Analysis of drugs seized from amnesty bins at two major United Kingdom summer music festivals using two portable gas chromatography‐mass spectrometry (GC–MS) instruments

Anca Frinculescu, Trevor Shine, John Ramsey, Lewis Couchman, Nunzianda Frascione, Vincenzo Abbate*

*Corresponding author for this work

Research output: Contribution to journalArticlepeer-review

Abstract

Globally, the number of drug users and the proportion of the drug using population has increased from 210 million in 2009 to 269 million in 2019. Several studies suggest that music festival attendees are more likely to abuse illicit substances and have a high-risk profile. Consequently, it is crucial to develop robust field drug analysis methods that facilitate harm reduction and drug monitoring. The work presented in this report aimed at developing and validating qualitative analytical methods for 3,4-methylenedioxymethamphetamine, 4-bromo-2,5-dimethoxyphenethylamine (2C-B), ketamine and N-ethylpentylone on two portable gas chromatography–mass spectrometry (GC–MS) systems: Griffin G510 (Teledyne FLIR, West Lafayette, IN) and Torion T-9 (PerkinElmer, Shelton, CT). The diagnostic ability of the mobile GC–MS units was assessed on 200 samples in total, seized at two large summer music festivals in the United Kingdom. The method validation process included selectivity/specificity, limit of identification, carry-over, ruggedness/robustness, and inter- and intra-day precision (repeatability and reproducibility). The Griffin G510 demonstrated a limit of identification from 1 mg/mL for 2C-B to 0.063 mg/mL for ketamine and good ruggedness and precision results. The precision for 2C-B using the Torion T-9 was poorer than for the Griffin G510, but equivalent for the other compounds tested. Correct identifications (versus benchtop GC–MS) for the two festivals were 85%–86% and 74%–83% for the Griffin G510 and the Torion T-9, respectively. The two portable instruments were able to adequately cover current on-site drug-testing analytical gaps and proved to be a powerful addition to the on-site drug analysis techniques.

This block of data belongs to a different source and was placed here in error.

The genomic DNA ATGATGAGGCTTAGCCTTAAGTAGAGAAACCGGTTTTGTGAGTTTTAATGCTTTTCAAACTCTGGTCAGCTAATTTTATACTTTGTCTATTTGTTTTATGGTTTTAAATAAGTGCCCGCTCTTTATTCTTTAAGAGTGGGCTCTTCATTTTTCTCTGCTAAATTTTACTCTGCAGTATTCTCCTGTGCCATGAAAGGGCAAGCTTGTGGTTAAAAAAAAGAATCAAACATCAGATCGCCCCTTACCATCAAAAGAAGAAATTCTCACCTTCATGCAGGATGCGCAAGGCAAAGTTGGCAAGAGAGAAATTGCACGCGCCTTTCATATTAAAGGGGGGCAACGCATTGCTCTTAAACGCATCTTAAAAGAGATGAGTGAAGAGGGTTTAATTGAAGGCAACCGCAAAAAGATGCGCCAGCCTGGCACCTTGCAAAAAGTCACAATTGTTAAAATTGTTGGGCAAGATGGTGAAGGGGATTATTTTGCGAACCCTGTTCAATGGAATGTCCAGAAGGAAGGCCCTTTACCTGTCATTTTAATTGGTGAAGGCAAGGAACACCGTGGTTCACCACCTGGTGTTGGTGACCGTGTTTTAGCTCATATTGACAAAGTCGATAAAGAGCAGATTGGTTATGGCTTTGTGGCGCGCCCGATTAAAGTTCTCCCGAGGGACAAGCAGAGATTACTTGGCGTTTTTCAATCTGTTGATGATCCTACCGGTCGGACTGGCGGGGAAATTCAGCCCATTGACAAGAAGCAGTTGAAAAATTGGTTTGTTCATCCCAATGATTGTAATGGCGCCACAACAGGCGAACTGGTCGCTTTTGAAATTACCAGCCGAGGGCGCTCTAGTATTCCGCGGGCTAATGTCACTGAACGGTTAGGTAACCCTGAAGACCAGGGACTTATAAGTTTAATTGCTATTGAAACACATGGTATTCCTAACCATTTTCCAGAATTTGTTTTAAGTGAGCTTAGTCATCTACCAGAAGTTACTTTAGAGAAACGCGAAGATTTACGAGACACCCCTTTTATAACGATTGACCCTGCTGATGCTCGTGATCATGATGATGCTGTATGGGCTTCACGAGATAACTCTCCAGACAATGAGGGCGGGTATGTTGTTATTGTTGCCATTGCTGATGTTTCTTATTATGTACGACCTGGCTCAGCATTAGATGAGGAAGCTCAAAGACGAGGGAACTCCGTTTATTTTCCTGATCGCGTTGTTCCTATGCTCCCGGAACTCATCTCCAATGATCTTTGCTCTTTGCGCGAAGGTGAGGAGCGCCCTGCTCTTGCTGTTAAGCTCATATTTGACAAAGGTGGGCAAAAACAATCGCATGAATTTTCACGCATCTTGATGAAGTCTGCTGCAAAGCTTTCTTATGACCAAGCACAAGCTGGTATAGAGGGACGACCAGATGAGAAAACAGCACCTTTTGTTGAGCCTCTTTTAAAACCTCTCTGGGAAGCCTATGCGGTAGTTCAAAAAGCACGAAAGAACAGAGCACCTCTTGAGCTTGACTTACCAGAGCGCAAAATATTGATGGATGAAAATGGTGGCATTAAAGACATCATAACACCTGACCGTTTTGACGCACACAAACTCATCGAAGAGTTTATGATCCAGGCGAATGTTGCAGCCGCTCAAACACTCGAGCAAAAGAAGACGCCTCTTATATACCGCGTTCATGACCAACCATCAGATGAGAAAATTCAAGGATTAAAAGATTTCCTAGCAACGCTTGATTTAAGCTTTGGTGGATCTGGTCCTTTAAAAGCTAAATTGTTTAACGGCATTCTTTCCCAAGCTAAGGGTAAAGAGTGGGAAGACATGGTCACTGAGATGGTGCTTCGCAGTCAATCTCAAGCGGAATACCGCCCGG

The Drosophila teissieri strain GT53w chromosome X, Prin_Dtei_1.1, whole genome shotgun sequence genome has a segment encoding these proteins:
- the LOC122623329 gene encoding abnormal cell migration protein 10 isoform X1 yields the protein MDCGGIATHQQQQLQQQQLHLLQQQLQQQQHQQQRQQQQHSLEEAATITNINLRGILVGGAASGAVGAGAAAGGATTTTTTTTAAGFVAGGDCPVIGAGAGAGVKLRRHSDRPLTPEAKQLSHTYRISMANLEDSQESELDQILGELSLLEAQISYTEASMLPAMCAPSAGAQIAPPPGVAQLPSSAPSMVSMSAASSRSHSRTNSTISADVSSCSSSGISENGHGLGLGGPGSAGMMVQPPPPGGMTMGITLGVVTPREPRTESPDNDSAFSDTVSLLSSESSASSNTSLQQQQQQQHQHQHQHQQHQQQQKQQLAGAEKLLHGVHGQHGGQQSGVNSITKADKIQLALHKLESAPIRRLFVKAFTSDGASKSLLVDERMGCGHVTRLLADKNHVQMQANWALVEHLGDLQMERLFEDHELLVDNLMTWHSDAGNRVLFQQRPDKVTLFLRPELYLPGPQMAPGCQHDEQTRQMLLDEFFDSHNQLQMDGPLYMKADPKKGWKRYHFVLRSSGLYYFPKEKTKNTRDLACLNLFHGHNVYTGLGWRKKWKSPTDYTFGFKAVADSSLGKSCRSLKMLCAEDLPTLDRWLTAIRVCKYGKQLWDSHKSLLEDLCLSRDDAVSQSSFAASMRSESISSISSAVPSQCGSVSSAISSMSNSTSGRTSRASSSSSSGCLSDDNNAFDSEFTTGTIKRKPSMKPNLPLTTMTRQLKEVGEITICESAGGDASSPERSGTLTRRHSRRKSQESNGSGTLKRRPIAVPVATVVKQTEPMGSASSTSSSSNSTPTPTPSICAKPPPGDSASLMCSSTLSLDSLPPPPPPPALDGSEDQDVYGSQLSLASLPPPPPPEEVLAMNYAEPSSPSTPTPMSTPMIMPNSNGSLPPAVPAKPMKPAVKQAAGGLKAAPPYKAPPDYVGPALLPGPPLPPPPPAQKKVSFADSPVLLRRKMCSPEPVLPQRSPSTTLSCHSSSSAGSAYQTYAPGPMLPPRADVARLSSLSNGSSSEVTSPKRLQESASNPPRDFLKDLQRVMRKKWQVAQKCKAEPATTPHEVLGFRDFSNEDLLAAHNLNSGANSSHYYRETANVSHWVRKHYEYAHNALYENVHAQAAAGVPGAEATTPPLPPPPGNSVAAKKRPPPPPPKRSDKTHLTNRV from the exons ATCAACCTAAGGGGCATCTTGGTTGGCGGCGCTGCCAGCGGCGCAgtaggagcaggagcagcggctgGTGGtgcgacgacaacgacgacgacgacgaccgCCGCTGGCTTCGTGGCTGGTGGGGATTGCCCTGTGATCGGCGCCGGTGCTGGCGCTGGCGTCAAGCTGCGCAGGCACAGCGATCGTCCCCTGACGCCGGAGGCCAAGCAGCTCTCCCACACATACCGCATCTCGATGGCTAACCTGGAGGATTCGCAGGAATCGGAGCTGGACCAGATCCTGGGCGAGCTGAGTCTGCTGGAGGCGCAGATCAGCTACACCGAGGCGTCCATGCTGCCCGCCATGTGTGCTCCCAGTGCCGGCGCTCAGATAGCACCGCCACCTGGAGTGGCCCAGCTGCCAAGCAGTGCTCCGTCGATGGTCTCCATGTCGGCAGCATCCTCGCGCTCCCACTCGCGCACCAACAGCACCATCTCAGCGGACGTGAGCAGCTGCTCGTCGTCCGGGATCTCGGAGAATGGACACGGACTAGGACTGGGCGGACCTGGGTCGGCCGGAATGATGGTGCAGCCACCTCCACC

Original languageEnglish
JournalDrug Testing And Analysis
Early online date23 Jan 2024
DOIs
Publication statusE-pub ahead of print - 23 Jan 2024

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